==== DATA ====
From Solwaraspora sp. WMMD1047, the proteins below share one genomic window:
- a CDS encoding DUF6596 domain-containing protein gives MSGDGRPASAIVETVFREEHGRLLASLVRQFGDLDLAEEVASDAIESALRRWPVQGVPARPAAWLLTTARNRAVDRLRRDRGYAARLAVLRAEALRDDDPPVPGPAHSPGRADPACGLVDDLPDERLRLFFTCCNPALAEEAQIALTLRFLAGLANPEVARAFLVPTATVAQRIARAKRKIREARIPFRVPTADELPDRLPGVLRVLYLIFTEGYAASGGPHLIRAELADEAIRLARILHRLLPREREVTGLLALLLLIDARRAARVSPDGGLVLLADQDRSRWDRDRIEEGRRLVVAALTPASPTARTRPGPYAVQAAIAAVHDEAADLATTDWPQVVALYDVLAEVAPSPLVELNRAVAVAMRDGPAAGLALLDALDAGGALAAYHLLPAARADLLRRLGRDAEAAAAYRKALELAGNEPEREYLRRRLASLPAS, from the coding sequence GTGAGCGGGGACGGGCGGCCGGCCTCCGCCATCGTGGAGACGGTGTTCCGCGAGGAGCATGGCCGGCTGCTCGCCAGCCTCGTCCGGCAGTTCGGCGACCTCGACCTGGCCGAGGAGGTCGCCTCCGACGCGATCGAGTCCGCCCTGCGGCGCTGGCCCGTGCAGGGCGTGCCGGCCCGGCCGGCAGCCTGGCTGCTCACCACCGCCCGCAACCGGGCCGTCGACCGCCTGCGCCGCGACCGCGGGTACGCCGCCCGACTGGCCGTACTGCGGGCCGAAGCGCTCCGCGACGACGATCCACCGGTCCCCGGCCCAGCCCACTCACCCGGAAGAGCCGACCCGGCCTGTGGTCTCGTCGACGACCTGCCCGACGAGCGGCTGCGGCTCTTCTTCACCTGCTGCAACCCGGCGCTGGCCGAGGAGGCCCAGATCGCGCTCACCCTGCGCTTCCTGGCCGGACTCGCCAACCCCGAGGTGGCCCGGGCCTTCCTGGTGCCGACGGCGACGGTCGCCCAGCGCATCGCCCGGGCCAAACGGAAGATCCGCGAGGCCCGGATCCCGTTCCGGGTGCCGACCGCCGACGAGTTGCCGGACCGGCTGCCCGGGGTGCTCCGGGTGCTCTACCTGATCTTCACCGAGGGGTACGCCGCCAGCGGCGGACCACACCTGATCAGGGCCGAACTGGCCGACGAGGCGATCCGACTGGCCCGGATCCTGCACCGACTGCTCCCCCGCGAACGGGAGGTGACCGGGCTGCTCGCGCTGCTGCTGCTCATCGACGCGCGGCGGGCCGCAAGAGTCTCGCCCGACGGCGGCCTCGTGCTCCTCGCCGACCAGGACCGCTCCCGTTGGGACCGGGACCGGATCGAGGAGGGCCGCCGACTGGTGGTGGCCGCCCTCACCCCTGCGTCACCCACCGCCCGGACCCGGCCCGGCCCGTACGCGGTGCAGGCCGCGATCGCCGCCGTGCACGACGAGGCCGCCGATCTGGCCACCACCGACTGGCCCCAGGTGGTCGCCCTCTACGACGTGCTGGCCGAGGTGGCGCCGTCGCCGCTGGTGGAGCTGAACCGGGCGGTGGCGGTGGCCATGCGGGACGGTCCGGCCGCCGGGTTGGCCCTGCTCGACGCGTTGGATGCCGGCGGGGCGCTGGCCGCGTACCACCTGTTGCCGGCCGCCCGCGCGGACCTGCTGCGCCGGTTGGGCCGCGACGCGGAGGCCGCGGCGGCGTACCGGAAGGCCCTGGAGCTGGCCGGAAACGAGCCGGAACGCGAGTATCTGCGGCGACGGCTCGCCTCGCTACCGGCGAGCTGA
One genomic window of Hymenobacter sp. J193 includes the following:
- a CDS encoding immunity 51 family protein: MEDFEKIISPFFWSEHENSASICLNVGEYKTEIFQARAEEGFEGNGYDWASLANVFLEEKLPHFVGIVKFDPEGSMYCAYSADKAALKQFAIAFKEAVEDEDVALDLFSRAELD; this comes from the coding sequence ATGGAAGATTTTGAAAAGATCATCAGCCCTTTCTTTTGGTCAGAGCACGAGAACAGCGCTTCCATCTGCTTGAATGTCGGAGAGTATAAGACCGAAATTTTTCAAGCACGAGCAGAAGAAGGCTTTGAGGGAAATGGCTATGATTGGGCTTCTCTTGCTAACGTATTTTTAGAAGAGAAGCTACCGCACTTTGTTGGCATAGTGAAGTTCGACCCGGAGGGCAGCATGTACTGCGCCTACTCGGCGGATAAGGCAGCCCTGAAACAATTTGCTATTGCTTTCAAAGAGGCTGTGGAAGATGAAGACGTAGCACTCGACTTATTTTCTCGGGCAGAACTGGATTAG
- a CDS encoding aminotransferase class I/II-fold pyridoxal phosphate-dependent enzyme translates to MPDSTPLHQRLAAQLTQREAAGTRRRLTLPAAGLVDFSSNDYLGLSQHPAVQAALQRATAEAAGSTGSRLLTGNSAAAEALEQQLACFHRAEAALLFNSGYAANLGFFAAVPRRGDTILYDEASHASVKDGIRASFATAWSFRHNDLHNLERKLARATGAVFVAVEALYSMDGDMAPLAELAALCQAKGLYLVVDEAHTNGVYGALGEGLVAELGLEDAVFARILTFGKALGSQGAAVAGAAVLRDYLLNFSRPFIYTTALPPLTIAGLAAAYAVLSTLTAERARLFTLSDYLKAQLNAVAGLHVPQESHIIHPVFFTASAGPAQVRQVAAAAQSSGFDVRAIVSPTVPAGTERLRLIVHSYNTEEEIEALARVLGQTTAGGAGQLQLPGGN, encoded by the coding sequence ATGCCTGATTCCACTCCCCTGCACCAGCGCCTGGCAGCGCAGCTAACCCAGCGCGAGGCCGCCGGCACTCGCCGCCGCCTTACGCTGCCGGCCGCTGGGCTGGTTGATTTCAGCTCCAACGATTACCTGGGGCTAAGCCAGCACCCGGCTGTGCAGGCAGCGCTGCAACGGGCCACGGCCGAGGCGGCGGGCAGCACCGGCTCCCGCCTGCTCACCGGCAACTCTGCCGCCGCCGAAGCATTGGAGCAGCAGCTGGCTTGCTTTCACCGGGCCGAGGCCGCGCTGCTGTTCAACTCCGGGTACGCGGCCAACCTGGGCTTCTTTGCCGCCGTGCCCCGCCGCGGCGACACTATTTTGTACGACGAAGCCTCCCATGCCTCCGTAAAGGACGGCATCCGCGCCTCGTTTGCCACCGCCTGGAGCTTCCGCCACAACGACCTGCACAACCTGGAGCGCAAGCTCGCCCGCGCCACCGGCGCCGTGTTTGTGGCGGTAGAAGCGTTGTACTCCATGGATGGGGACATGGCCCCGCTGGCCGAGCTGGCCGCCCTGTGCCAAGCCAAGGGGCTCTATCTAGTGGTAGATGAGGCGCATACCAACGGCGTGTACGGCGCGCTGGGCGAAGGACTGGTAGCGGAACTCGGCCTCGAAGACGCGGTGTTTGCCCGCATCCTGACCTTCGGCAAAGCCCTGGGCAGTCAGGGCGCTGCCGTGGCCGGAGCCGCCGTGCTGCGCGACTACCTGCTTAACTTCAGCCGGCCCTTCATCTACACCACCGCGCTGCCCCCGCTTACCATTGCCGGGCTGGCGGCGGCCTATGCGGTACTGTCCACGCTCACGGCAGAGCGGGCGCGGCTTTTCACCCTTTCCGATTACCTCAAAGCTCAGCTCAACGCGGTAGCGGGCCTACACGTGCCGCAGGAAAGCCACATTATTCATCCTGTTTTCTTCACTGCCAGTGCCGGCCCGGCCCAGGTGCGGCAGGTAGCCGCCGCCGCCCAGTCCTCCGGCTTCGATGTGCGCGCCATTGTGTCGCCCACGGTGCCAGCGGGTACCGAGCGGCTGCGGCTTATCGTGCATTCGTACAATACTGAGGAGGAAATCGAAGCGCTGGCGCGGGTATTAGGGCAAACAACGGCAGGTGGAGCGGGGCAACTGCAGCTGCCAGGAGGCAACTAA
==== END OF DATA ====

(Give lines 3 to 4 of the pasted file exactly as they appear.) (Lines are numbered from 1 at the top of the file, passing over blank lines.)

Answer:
One genomic window of Hymenobacter sp. J193 includes the following:
- a CDS encoding immunity 51 family protein: MEDFEKIISPFFWSEHENSASICLNVGEYKTEIFQARAEEGFEGNGYDWASLANVFLEEKLPHFVGIVKFDPEGSMYCAYSADKAALKQFAIAFKEAVEDEDVALDLFSRAELD; this comes from the coding sequence ATGGAAGATTTTGAAAAGATCATCAGCCCTTTCTTTTGGTCAGAGCACGAGAACAGCGCTTCCATCTGCTTGAATGTCGGAGAGTATAAGACCGAAATTTTTCAAGCACGAGCAGAAGAAGGCTTTGAGGGAAATGGCTATGATTGGGCTTCTCTTGCTAACGTATTTTTAGAAGAGAAGCTACCGCACTTTGTTGGCATAGTGAAGTTCGACCCGGAGGGCAGCATGTACTGCGCCTACTCGGCGGATAAGGCAGCCCTGAAACAATTTGCTATTGCTTTCAAAGAGGCTGTGGAAGATGAAGACGTAGCACTCGACTTATTTTCTCGGGCAGAACTGGATTAG